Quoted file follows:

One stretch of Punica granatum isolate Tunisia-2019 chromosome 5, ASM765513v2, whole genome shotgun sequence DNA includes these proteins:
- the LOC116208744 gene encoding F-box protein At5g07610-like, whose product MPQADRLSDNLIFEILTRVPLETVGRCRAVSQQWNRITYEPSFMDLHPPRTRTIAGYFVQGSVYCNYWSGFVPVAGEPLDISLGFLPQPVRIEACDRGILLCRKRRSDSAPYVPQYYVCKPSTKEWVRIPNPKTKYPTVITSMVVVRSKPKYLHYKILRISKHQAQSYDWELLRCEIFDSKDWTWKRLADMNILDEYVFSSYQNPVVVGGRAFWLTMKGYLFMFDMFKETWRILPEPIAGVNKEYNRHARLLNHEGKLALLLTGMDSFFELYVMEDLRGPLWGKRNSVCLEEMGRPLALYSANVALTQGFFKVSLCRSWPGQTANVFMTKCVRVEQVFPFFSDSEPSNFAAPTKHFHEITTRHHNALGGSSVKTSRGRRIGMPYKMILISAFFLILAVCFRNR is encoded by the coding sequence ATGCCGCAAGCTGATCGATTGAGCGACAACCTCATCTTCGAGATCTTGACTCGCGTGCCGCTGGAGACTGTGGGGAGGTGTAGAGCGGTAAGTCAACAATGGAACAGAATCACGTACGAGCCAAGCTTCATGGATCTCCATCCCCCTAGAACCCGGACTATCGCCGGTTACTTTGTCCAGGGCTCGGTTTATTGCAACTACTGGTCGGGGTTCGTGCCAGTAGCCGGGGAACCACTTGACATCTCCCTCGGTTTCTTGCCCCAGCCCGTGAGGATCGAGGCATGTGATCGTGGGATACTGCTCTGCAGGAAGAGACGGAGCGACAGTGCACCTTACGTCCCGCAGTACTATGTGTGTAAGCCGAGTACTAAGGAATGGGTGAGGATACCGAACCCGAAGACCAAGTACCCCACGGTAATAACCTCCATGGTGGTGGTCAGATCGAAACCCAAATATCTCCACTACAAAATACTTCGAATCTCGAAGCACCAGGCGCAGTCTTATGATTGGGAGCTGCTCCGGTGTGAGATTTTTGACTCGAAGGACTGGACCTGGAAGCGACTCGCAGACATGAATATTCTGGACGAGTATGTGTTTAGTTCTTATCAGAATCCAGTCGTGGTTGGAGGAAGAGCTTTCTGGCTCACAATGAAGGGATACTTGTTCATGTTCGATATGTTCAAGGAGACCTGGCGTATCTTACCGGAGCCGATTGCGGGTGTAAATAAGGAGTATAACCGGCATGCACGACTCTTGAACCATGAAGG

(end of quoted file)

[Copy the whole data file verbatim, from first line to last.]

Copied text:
One stretch of Punica granatum isolate Tunisia-2019 chromosome 5, ASM765513v2, whole genome shotgun sequence DNA includes these proteins:
- the LOC116208744 gene encoding F-box protein At5g07610-like, whose product MPQADRLSDNLIFEILTRVPLETVGRCRAVSQQWNRITYEPSFMDLHPPRTRTIAGYFVQGSVYCNYWSGFVPVAGEPLDISLGFLPQPVRIEACDRGILLCRKRRSDSAPYVPQYYVCKPSTKEWVRIPNPKTKYPTVITSMVVVRSKPKYLHYKILRISKHQAQSYDWELLRCEIFDSKDWTWKRLADMNILDEYVFSSYQNPVVVGGRAFWLTMKGYLFMFDMFKETWRILPEPIAGVNKEYNRHARLLNHEGKLALLLTGMDSFFELYVMEDLRGPLWGKRNSVCLEEMGRPLALYSANVALTQGFFKVSLCRSWPGQTANVFMTKCVRVEQVFPFFSDSEPSNFAAPTKHFHEITTRHHNALGGSSVKTSRGRRIGMPYKMILISAFFLILAVCFRNR is encoded by the coding sequence ATGCCGCAAGCTGATCGATTGAGCGACAACCTCATCTTCGAGATCTTGACTCGCGTGCCGCTGGAGACTGTGGGGAGGTGTAGAGCGGTAAGTCAACAATGGAACAGAATCACGTACGAGCCAAGCTTCATGGATCTCCATCCCCCTAGAACCCGGACTATCGCCGGTTACTTTGTCCAGGGCTCGGTTTATTGCAACTACTGGTCGGGGTTCGTGCCAGTAGCCGGGGAACCACTTGACATCTCCCTCGGTTTCTTGCCCCAGCCCGTGAGGATCGAGGCATGTGATCGTGGGATACTGCTCTGCAGGAAGAGACGGAGCGACAGTGCACCTTACGTCCCGCAGTACTATGTGTGTAAGCCGAGTACTAAGGAATGGGTGAGGATACCGAACCCGAAGACCAAGTACCCCACGGTAATAACCTCCATGGTGGTGGTCAGATCGAAACCCAAATATCTCCACTACAAAATACTTCGAATCTCGAAGCACCAGGCGCAGTCTTATGATTGGGAGCTGCTCCGGTGTGAGATTTTTGACTCGAAGGACTGGACCTGGAAGCGACTCGCAGACATGAATATTCTGGACGAGTATGTGTTTAGTTCTTATCAGAATCCAGTCGTGGTTGGAGGAAGAGCTTTCTGGCTCACAATGAAGGGATACTTGTTCATGTTCGATATGTTCAAGGAGACCTGGCGTATCTTACCGGAGCCGATTGCGGGTGTAAATAAGGAGTATAACCGGCATGCACGACTCTTGAACCATGAAGG